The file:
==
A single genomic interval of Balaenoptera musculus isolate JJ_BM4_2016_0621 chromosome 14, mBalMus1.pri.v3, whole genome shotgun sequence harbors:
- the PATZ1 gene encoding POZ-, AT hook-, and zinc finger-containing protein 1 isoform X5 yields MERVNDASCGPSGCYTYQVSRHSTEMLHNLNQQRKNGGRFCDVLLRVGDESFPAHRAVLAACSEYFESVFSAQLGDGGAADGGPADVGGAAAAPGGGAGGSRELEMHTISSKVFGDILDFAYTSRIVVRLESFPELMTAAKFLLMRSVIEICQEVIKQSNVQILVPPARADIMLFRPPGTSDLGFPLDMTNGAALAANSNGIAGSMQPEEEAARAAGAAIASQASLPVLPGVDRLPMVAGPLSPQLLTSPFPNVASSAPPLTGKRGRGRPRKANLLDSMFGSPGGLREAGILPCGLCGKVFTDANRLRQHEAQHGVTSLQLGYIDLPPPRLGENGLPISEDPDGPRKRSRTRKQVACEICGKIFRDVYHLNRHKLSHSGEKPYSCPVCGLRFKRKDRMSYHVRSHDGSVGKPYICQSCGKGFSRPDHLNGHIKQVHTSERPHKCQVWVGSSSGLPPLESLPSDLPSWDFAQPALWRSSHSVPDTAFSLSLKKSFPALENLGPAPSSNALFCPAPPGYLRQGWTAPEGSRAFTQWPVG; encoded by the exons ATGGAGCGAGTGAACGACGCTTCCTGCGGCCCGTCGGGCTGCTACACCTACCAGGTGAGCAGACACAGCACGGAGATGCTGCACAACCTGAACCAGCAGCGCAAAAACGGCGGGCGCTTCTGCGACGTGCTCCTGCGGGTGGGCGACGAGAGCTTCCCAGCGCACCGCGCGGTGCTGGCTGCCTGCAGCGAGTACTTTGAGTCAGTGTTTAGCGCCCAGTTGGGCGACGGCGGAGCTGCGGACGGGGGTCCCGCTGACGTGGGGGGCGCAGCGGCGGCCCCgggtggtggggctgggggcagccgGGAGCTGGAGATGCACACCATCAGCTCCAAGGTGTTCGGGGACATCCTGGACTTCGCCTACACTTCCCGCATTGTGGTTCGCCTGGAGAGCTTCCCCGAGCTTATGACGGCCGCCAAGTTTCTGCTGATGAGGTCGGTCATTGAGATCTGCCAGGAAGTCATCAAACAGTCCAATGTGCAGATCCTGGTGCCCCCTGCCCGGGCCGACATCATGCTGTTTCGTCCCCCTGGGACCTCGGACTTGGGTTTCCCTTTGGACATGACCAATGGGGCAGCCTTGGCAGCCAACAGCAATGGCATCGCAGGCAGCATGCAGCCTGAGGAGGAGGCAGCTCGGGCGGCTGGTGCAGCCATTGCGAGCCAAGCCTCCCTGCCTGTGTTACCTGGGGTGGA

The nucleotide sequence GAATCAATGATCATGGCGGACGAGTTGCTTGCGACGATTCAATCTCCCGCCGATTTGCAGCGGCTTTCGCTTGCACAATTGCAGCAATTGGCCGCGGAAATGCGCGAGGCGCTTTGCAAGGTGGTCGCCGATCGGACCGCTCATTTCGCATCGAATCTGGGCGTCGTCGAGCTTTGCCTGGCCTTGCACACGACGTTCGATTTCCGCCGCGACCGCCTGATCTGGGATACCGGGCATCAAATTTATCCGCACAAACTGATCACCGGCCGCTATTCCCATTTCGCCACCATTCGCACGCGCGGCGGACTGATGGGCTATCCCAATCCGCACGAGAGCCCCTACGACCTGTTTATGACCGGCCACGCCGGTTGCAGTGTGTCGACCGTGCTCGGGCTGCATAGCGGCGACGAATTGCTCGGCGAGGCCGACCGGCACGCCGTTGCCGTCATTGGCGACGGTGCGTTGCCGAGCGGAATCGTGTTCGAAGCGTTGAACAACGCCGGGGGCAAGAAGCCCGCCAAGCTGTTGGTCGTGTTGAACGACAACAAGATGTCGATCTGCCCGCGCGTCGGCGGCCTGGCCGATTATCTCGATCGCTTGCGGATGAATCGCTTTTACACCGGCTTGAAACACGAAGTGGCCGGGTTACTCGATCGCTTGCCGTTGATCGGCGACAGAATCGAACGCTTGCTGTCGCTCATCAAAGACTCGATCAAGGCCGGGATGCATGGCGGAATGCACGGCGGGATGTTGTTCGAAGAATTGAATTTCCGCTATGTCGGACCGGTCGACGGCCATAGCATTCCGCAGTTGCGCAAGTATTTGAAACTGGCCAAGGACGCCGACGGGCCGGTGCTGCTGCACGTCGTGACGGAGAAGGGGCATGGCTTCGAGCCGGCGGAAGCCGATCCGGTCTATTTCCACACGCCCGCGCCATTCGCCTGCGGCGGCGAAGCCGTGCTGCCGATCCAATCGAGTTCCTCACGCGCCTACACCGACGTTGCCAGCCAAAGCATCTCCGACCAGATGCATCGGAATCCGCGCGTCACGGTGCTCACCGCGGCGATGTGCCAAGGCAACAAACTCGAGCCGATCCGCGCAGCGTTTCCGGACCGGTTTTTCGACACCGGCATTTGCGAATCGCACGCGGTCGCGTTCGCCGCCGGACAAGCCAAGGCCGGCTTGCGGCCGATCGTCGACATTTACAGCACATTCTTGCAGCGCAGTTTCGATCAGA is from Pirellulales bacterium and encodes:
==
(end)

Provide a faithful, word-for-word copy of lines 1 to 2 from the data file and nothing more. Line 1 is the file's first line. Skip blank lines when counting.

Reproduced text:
A single genomic interval of Balaenoptera musculus isolate JJ_BM4_2016_0621 chromosome 14, mBalMus1.pri.v3, whole genome shotgun sequence harbors:
- the PATZ1 gene encoding POZ-, AT hook-, and zinc finger-containing protein 1 isoform X5 yields MERVNDASCGPSGCYTYQVSRHSTEMLHNLNQQRKNGGRFCDVLLRVGDESFPAHRAVLAACSEYFESVFSAQLGDGGAADGGPADVGGAAAAPGGGAGGSRELEMHTISSKVFGDILDFAYTSRIVVRLESFPELMTAAKFLLMRSVIEICQEVIKQSNVQILVPPARADIMLFRPPGTSDLGFPLDMTNGAALAANSNGIAGSMQPEEEAARAAGAAIASQASLPVLPGVDRLPMVAGPLSPQLLTSPFPNVASSAPPLTGKRGRGRPRKANLLDSMFGSPGGLREAGILPCGLCGKVFTDANRLRQHEAQHGVTSLQLGYIDLPPPRLGENGLPISEDPDGPRKRSRTRKQVACEICGKIFRDVYHLNRHKLSHSGEKPYSCPVCGLRFKRKDRMSYHVRSHDGSVGKPYICQSCGKGFSRPDHLNGHIKQVHTSERPHKCQVWVGSSSGLPPLESLPSDLPSWDFAQPALWRSSHSVPDTAFSLSLKKSFPALENLGPAPSSNALFCPAPPGYLRQGWTAPEGSRAFTQWPVG; encoded by the exons ATGGAGCGAGTGAACGACGCTTCCTGCGGCCCGTCGGGCTGCTACACCTACCAGGTGAGCAGACACAGCACGGAGATGCTGCACAACCTGAACCAGCAGCGCAAAAACGGCGGGCGCTTCTGCGACGTGCTCCTGCGGGTGGGCGACGAGAGCTTCCCAGCGCACCGCGCGGTGCTGGCTGCCTGCAGCGAGTACTTTGAGTCAGTGTTTAGCGCCCAGTTGGGCGACGGCGGAGCTGCGGACGGGGGTCCCGCTGACGTGGGGGGCGCAGCGGCGGCCCCgggtggtggggctgggggcagccgGGAGCTGGAGATGCACACCATCAGCTCCAAGGTGTTCGGGGACATCCTGGACTTCGCCTACACTTCCCGCATTGTGGTTCGCCTGGAGAGCTTCCCCGAGCTTATGACGGCCGCCAAGTTTCTGCTGATGAGGTCGGTCATTGAGATCTGCCAGGAAGTCATCAAACAGTCCAATGTGCAGATCCTGGTGCCCCCTGCCCGGGCCGACATCATGCTGTTTCGTCCCCCTGGGACCTCGGACTTGGGTTTCCCTTTGGACATGACCAATGGGGCAGCCTTGGCAGCCAACAGCAATGGCATCGCAGGCAGCATGCAGCCTGAGGAGGAGGCAGCTCGGGCGGCTGGTGCAGCCATTGCGAGCCAAGCCTCCCTGCCTGTGTTACCTGGGGTGGA